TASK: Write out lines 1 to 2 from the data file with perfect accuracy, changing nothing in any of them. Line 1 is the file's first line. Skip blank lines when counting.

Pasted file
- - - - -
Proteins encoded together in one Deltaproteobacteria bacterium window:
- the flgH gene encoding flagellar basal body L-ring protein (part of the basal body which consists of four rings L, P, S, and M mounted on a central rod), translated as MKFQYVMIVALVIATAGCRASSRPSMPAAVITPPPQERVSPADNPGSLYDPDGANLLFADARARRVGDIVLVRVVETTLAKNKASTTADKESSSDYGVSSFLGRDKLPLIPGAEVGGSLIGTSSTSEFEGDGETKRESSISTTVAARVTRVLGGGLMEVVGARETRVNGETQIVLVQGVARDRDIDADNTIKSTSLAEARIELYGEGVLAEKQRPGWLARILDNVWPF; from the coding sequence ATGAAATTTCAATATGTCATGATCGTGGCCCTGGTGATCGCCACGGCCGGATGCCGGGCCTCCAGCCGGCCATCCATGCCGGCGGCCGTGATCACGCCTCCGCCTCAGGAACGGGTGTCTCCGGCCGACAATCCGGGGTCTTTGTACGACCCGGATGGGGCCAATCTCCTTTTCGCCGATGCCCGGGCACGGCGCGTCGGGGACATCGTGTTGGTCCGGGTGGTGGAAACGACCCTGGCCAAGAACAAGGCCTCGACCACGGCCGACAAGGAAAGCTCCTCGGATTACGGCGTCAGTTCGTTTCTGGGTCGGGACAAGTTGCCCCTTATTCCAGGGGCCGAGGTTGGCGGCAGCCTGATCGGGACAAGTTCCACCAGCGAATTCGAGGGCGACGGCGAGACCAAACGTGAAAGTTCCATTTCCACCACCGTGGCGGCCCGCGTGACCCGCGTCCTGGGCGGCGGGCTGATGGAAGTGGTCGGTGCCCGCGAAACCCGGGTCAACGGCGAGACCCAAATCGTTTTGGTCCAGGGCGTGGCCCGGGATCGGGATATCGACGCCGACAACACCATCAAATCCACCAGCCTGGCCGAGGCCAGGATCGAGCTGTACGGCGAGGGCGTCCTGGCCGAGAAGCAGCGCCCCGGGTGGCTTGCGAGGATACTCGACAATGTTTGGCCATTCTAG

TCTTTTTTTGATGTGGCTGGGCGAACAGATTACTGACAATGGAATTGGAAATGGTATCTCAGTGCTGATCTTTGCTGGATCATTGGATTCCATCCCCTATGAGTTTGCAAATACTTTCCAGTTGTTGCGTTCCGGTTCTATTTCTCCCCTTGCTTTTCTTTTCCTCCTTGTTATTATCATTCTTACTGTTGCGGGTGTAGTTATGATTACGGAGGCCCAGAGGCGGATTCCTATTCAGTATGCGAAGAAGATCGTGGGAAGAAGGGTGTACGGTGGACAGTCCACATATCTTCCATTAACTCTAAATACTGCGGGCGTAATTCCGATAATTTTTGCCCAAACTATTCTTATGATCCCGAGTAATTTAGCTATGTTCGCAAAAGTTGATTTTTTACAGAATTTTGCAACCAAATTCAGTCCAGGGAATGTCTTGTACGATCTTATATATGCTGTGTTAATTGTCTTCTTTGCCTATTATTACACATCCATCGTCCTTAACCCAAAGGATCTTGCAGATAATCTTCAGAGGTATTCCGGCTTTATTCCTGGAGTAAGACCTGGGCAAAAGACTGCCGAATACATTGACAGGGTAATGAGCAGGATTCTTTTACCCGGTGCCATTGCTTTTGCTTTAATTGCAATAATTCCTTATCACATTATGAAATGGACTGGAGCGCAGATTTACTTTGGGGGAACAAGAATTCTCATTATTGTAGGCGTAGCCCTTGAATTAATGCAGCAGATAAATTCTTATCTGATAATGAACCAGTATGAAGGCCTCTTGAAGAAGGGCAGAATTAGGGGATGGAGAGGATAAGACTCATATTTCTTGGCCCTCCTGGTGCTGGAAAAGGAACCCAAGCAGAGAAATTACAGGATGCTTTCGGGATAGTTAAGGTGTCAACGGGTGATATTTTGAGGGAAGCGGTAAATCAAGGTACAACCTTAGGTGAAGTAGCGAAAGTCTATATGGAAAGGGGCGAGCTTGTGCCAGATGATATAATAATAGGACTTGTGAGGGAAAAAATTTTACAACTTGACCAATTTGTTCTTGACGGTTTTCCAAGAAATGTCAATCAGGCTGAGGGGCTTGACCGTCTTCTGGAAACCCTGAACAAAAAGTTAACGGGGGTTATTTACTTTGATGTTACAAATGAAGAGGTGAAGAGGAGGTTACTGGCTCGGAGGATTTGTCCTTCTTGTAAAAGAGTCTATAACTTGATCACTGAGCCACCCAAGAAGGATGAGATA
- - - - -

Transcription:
Proteins encoded together in one Deltaproteobacteria bacterium window:
- the flgH gene encoding flagellar basal body L-ring protein (part of the basal body which consists of four rings L, P, S, and M mounted on a central rod), translated as MKFQYVMIVALVIATAGCRASSRPSMPAAVITPPPQERVSPADNPGSLYDPDGANLLFADARARRVGDIVLVRVVETTLAKNKASTTADKESSSDYGVSSFLGRDKLPLIPGAEVGGSLIGTSSTSEFEGDGETKRESSISTTVAARVTRVLGGGLMEVVGARETRVNGETQIVLVQGVARDRDIDADNTIKSTSLAEARIELYGEGVLAEKQRPGWLARILDNVWPF; from the coding sequence ATGAAATTTCAATATGTCATGATCGTGGCCCTGGTGATCGCCACGGCCGGATGCCGGGCCTCCAGCCGGCCATCCATGCCGGCGGCCGTGATCACGCCTCCGCCTCAGGAACGGGTGTCTCCGGCCGACAATCCGGGGTCTTTGTACGACCCGGATGGGGCCAATCTCCTTTTCGCCGATGCCCGGGCACGGCGCGTCGGGGACATCGTGTTGGTCCGGGTGGTGGAAACGACCCTGGCCAAGAACAAGGCCTCGACCACGGCCGACAAGGAAAGCTCCTCGGATTACGGCGTCAGTTCGTTTCTGGGTCGGGACAAGTTGCCCCTTATTCCAGGGGCCGAGGTTGGCGGCAGCCTGATCGGGACAAGTTCCACCAGCGAATTCGAGGGCGACGGCGAGACCAAACGTGAAAGTTCCATTTCCACCACCGTGGCGGCCCGCGTGACCCGCGTCCTGGGCGGCGGGCTGATGGAAGTGGTCGGTGCCCGCGAAACCCGGGTCAACGGCGAGACCCAAATCGTTTTGGTCCAGGGCGTGGCCCGGGATCGGGATATCGACGCCGACAACACCATCAAATCCACCAGCCTGGCCGAGGCCAGGATCGAGCTGTACGGCGAGGGCGTCCTGGCCGAGAAGCAGCGCCCCGGGTGGCTTGCGAGGATACTCGACAATGTTTGGCCATTCTAG